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Tuesday 1 November 2011

The Authentic Quest: Plato Revisited

A pre-ordained path?
Is there such a thing as the “genuine you”?

How do you recognize an object to be a chair? Chairs come in all different shapes and sizes, and none of their features (four legs, a back, a certain height) is absolutely essential.

Plato suggested that there is a world of ideal objects to which we have a kind of unconscious access. In this world there is an “ideal chair”, and all earthly chairs bear some vague resemblance to it, sharing their “chairness”. We recognize the link, then identify the object before us as a chair.

Fun idea, but nobody believes it. We can recognize computers too, but no one thinks there is another dimension where an ideal computer has been lurking for thousands of years awaiting their invention in our world.

That is, we don’t believe it for furniture and electronics. We still find it tempting, however, to believe in the world of ideals for one thing:  ourselves.

We imagine that there is a “real” version of ourselves, a noble and true self, and that our day-to-day existence is a mere pale reflection of that self. Our “authentic self” is unfailingly kind, generous, fearless, skillful, and insightful. These aspects seem universal: we sometimes hear that all of us share in these timeless qualities. Furthermore, our true self has a firm mission in life, a purpose or quest that may be unique to us.

Our actual existence gets in the way. We get tired, cranky, anxious, confused. We say that we feel foggy, or lost. By this we mean that, as in a fog, we have lost sight of (or a sense of connection with) the true self.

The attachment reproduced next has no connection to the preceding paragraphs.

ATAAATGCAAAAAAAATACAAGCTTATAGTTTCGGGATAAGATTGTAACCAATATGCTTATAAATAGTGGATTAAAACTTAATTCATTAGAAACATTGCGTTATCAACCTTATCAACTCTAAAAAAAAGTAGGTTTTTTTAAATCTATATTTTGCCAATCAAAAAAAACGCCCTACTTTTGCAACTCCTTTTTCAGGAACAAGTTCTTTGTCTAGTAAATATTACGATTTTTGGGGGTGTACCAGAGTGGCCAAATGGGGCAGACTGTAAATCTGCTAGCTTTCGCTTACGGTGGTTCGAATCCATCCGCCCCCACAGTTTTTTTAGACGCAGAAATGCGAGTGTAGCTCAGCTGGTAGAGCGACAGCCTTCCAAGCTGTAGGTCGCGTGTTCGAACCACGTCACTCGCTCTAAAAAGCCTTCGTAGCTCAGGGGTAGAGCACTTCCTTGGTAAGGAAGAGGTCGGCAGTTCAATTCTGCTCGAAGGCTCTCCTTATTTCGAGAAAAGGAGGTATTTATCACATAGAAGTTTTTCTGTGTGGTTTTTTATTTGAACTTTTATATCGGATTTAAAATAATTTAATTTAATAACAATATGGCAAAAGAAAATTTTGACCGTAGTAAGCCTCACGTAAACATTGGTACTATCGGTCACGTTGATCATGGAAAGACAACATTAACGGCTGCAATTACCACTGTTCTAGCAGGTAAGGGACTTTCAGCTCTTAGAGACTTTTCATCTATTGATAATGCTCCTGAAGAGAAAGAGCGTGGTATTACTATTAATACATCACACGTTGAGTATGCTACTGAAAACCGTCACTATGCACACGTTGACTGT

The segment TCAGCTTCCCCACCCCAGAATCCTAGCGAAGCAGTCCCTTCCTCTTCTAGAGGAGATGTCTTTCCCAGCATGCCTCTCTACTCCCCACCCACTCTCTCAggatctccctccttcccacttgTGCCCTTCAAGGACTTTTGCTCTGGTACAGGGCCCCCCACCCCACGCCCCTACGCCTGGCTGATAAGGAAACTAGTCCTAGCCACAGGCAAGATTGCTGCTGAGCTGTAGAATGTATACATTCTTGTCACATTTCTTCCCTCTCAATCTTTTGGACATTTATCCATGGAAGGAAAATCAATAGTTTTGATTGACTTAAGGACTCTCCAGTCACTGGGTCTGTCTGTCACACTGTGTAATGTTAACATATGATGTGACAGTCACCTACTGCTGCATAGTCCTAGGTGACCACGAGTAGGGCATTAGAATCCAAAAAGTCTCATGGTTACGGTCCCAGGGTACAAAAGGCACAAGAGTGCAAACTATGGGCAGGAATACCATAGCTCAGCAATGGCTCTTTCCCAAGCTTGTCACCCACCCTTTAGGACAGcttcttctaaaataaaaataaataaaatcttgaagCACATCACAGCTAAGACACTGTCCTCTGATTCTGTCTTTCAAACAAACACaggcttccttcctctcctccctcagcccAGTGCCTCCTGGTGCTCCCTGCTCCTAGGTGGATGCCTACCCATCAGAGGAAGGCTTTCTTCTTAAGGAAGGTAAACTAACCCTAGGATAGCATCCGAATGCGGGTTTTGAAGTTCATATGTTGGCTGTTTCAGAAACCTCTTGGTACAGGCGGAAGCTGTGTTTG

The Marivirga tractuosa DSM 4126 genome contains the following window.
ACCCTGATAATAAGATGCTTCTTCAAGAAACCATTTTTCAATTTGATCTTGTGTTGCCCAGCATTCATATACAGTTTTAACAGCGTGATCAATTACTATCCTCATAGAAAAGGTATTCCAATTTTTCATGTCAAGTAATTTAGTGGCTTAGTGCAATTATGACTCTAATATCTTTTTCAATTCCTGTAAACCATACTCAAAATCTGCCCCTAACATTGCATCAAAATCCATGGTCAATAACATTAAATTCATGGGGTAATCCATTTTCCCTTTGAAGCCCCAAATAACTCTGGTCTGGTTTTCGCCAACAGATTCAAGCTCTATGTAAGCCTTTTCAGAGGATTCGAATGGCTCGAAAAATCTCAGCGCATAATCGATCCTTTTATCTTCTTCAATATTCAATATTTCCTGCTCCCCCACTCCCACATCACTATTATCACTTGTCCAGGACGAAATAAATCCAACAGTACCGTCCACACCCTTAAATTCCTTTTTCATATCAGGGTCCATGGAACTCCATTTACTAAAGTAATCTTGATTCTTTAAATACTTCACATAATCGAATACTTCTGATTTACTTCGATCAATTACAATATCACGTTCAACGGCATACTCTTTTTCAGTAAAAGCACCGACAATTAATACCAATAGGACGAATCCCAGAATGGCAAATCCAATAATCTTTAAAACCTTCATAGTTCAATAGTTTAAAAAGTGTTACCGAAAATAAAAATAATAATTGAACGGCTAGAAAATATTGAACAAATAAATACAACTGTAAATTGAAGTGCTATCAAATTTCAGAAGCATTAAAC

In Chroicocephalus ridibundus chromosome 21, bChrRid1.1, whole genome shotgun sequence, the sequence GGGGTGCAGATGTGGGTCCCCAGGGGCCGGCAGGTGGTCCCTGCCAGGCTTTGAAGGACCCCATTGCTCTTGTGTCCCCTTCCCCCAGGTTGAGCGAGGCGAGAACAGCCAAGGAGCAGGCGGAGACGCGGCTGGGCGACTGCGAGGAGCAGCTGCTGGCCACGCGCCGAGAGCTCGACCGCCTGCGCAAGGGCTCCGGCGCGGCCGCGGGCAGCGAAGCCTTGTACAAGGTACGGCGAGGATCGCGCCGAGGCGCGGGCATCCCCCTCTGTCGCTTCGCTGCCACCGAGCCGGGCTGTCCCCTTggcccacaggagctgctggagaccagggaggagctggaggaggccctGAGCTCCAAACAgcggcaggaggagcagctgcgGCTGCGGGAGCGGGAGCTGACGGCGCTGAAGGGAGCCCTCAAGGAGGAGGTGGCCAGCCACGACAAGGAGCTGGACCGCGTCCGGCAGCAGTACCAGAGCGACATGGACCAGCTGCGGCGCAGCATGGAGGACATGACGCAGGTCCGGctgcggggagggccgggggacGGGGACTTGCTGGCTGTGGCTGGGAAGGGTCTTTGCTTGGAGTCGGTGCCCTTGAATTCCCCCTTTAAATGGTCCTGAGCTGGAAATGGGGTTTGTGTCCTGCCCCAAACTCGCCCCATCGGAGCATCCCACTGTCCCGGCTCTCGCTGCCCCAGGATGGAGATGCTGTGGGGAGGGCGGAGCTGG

When we misbehave we say “I wasn’t myself.” We loaf around, we watch television, we get bored, we are petty, we eat things we know we shouldn’t, we snap at our loved ones, and we imagine that somewhere there is another version of ourselves that doesn’t do any of these things.

With respect to our uniqueness, we long for an awareness of our life task, as though it sits undiscovered out there somewhere, perhaps buried in the back yard. We hear of the soul’s journey, and suspect that there is a trip we are supposed to take that we have forgotten about, or only dimly understand.

Wander through the self-help section of any good-sized bookshop and you will find dozens of titles aiming to reconnect you with your true self, advertising themselves in a variety of ways: “Becoming More Authentic”, “Finding Yourself”, “Your Hidden Purpose”, “The Guru Within” and so on. We take magazine quizzes to find out if we truly are a seeker, a people person, a creator, a joiner, a connector.

This is not all nonsense. There are ways of life that are more and less satisfying for all of us. Some of us see little point in the chatter of social intercourse and would make fine keepers of lighthouses. Some gain a great sense of reward from physical activity, and make poor office workers. Some want to use their minds for creative work and are dissatisfied performing manual labour.

But the belief in an invisible doppelganger who is vastly more admirable that ourselves can be an attempt to reject who we truly are. We really do get tired and impatient with our families. We really do break wind. We really do get dissatisfied when we overemphasize one aspect of our lives to the detriment of others. We really do fear things unreasonably, get preoccupied with trivia, avoid exercise, neglect our friends, and repeat foolish patterns.

In other words, perhaps that person who spent most of last evening sitting on the couch watching “American Idol” really is the authentic you. Perhaps there isn’t another one, either in this dimension or anywhere else.

The life we lead may not be satisfying. But if we are to find a better way to live, we had best know what we are looking for. If we imagine it is some magical alter-ego lurking in the ether we run the risk of wasting our lives on a wild goose chase, watching inspirational videos and feeling like failures because we can’t seem to channel this mythical entity.

Perhaps we need to throw out the Ouija Board, look ourselves squarely in the mirror, admit that we are who we are, and accept the responsibility to take the next step, rather than waiting for the universe to speak to us – or lamenting that it seems to be silent.

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